NOTES, QUOTES, ANECDOTES
Most notably, they are much better off - healthwise - than they were when they went to work in their first season under Mariucci.
"We have fewer guys this year that are nursing surgeries and injuries, and are limited in our off-season program," he said. "We had - what? - nine guys enter the season on PUP. This year we seem to be healthier in March and April."
Among the players who were limited last year but are healthy this year are wide receiver Az-Zahir Hakim, tight end Mikhael Ricks and defensive end Kalimba Edwards. And three of last year's injured players - wide receiver Charles Rogers, cornerbacks Chris Cash and Andre Goodman - are participating in the April workouts, although they might not be 100 percent quite yet.
QUOTE TO NOTE: "It got to a point where he was one of the least of my worries last year. Really. I wasn't concerned so much about Joey; it was the other guys I was hoping would run the right route or do the right thing, because they were new." — Coach Steve Mariucci on the play of quarterback Joey Harrington in 2003.
GREEN BAY PACKERS
The Packers' corps of defensive ends is expected to be two names shorter by the start of training camp with the release of Joe Johnson and Jamal Reynolds.
That leaves Green Bay with Kabeer Gbaja-Biamila at elephant end and Aaron Kampman at power end. The only backup of any merit is Chukie Nwokorie.
The Packers would like to add at least two ends. One undoubtedly will come via the draft. The other could come via restricted free agency.
St. Louis end Bryce Fisher, a restricted free agent, visited Green Bay but the Packers still were uncertain if they were going to submit an offer sheet. Deadline for making a move on restricted free agents is April 16.
"They're definitely very interested," agent Peter Schaffer said. "He had a great visit. He doesn't have any bad feelings for the Rams. It's two great organizations. It's always nice to be wanted."
The Rams could be expected to do everything in their power to match an offer for Fisher. However, the Rams are relatively tight against the cap and might deem it financially imprudent to match if the offer is steeply front-loaded.
If the Rams don't match, the Packers would owe them a seventh-round draft choice. They have two picks in the seventh, including a compensatory selection.
Fisher, 6-3 and 268, has adequate pass-rush ability and could play both end spots in the Packers' scheme. The Packers would like to reduce "KGB"'s workload this season.
Fisher played in 16 games last year behind Leonard Little and Grant Wistrom and had 47 tackles, two sacks, two forced fumbles and one pass defensed. He was drafted in the seventh round by Buffalo in 1999 but spent his first two seasons on reserve to fulfill a two-year service obligation in the Air Force. He played at the Air Force Academy.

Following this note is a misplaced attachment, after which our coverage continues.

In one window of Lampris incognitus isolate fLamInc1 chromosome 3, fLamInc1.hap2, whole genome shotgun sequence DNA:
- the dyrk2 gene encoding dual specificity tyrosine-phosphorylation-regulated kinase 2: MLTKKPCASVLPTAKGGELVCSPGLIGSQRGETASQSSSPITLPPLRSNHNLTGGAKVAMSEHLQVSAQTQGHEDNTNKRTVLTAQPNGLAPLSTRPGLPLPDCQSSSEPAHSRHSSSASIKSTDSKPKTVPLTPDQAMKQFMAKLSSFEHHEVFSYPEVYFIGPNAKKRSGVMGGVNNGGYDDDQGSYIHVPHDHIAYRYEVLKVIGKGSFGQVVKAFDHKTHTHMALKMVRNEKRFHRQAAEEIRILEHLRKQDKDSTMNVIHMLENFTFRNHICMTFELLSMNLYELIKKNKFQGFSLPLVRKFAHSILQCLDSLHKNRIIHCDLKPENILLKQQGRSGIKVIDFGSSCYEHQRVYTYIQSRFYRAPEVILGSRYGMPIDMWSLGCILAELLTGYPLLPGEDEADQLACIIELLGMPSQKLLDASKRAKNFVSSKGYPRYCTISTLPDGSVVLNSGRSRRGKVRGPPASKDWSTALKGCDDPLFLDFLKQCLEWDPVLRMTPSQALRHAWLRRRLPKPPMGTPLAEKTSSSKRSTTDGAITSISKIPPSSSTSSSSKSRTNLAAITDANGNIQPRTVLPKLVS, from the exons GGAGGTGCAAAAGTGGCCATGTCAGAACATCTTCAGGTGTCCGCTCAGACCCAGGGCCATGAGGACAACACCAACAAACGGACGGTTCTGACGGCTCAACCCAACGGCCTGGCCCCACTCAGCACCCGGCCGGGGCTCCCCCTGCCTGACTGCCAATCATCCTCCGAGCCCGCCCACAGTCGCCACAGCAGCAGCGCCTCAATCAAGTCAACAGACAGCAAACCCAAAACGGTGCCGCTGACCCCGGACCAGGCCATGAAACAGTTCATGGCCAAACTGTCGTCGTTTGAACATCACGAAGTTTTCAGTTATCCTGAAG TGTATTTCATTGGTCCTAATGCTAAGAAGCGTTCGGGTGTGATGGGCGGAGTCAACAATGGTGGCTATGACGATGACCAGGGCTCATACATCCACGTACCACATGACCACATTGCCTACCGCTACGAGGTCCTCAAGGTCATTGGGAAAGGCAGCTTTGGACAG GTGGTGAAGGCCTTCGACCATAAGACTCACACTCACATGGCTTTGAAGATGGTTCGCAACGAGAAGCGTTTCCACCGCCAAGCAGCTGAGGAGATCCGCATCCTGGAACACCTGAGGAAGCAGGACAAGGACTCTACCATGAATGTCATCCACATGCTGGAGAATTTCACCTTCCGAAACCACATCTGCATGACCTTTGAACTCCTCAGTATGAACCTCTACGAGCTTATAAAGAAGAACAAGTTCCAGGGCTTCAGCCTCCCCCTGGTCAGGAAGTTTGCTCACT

NOTES, QUOTES, ANECDOTES
Now the Packers have been pursuing Tim Couch, who is on the way out in Cleveland.
Andrew Kessler, an associate of Couch's agent, Tom Condon, said length of contract remains an issue because Couch, the No. 1 pick in the 1999 draft, doesn't want to be a backup for very long.
"It's not all about money," Kessler said. "Green Bay is attractive for a variety of reasons. Tim wants a good situation. But Brett could play four more years. Tim doesn't want to give away four years. One or two is a different story. Those things have to be considered."
Now Crouch wants to play again and the Packers have taken him off their reserve/retired list.
"We'll play him at safety and try him at punts (returns)," Sherman said. "Nothing ventured, nothing gained. He is athletic. He was confused: Was he a quarterback? Was he not a quarterback? Now he's a safety."
QUOTE TO NOTE: "I think if we're able to rest Cletidus Hunt he'll be a better pass rusher. Everybody always talks about resting Kabeer (Gbaja-Biamila) but I think Cletidus played too many snaps last season." — Coach Mike Sherman.
STRATEGY AND PERSONNEL
The Packers have stepped up their efforts to re-sign safety Antuan Edwards. They're willing to give him a signing bonus and incentives that could earn Edwards considerably more if he became a starter.
However, Edwards has drawn interest from the Miami Dolphins and Atlanta Falcons and apparently has no interest in returning to Green Bay.
"He just thinks a change of scenery will be the best thing for him," agent Brian Levy said. "The Packers have been in contact with us, but I think it's highly unlikely he'll end up back there."
In December, shortly after he left the team to rehabilitate a torn hamstring on his own, Edwards indicated a desire to leave.
"Do I like Green Bay?" Edwards said at the time, repeating a question. "No. No. It doesn't fit in with me. It doesn't fit in with many guys.
"But would it be my first choice? Yeah. I mean the organization is one of the best. I've never been anywhere else but listening to other guys talk about where they've been, it's probably one of the best. And five years. That's a long time."
The Packers drafted Edwards out of Clemson in 1999 with the 25th pick. He was too slow for cornerback and not physical enough for safety. His career also was interrupted several times by major injuries.